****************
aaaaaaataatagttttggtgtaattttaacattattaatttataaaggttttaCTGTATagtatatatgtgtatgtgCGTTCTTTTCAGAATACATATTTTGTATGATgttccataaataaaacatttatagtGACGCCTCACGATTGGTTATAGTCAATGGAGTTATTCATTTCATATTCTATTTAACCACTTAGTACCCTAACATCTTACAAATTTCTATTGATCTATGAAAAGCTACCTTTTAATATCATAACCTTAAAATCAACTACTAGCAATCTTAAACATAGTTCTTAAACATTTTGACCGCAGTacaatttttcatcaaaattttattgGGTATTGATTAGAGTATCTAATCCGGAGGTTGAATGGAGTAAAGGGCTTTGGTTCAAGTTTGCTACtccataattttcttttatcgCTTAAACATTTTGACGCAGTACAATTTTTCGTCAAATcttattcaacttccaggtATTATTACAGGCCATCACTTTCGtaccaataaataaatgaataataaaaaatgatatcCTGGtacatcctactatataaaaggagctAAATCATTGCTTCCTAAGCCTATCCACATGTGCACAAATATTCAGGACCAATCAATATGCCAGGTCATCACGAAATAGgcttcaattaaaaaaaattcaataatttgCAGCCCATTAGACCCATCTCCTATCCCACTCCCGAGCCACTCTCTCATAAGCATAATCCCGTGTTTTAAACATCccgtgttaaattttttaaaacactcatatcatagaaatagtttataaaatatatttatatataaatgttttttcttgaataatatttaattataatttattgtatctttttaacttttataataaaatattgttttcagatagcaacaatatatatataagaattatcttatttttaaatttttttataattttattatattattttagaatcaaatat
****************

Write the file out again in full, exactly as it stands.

aaaaaaataatagttttggtgtaattttaacattattaatttataaaggttttaCTGTATagtatatatgtgtatgtgCGTTCTTTTCAGAATACATATTTTGTATGATgttccataaataaaacatttatagtGACGCCTCACGATTGGTTATAGTCAATGGAGTTATTCATTTCATATTCTATTTAACCACTTAGTACCCTAACATCTTACAAATTTCTATTGATCTATGAAAAGCTACCTTTTAATATCATAACCTTAAAATCAACTACTAGCAATCTTAAACATAGTTCTTAAACATTTTGACCGCAGTacaatttttcatcaaaattttattgGGTATTGATTAGAGTATCTAATCCGGAGGTTGAATGGAGTAAAGGGCTTTGGTTCAAGTTTGCTACtccataattttcttttatcgCTTAAACATTTTGACGCAGTACAATTTTTCGTCAAATcttattcaacttccaggtATTATTACAGGCCATCACTTTCGtaccaataaataaatgaataataaaaaatgatatcCTGGtacatcctactatataaaaggagctAAATCATTGCTTCCTAAGCCTATCCACATGTGCACAAATATTCAGGACCAATCAATATGCCAGGTCATCACGAAATAGgcttcaattaaaaaaaattcaataatttgCAGCCCATTAGACCCATCTCCTATCCCACTCCCGAGCCACTCTCTCATAAGCATAATCCCGTGTTTTAAACATCccgtgttaaattttttaaaacactcatatcatagaaatagtttataaaatatatttatatataaatgttttttcttgaataatatttaattataatttattgtatctttttaacttttataataaaatattgttttcagatagcaacaatatatatataagaattatcttatttttaaatttttttataattttattatattattttagaatcaaatat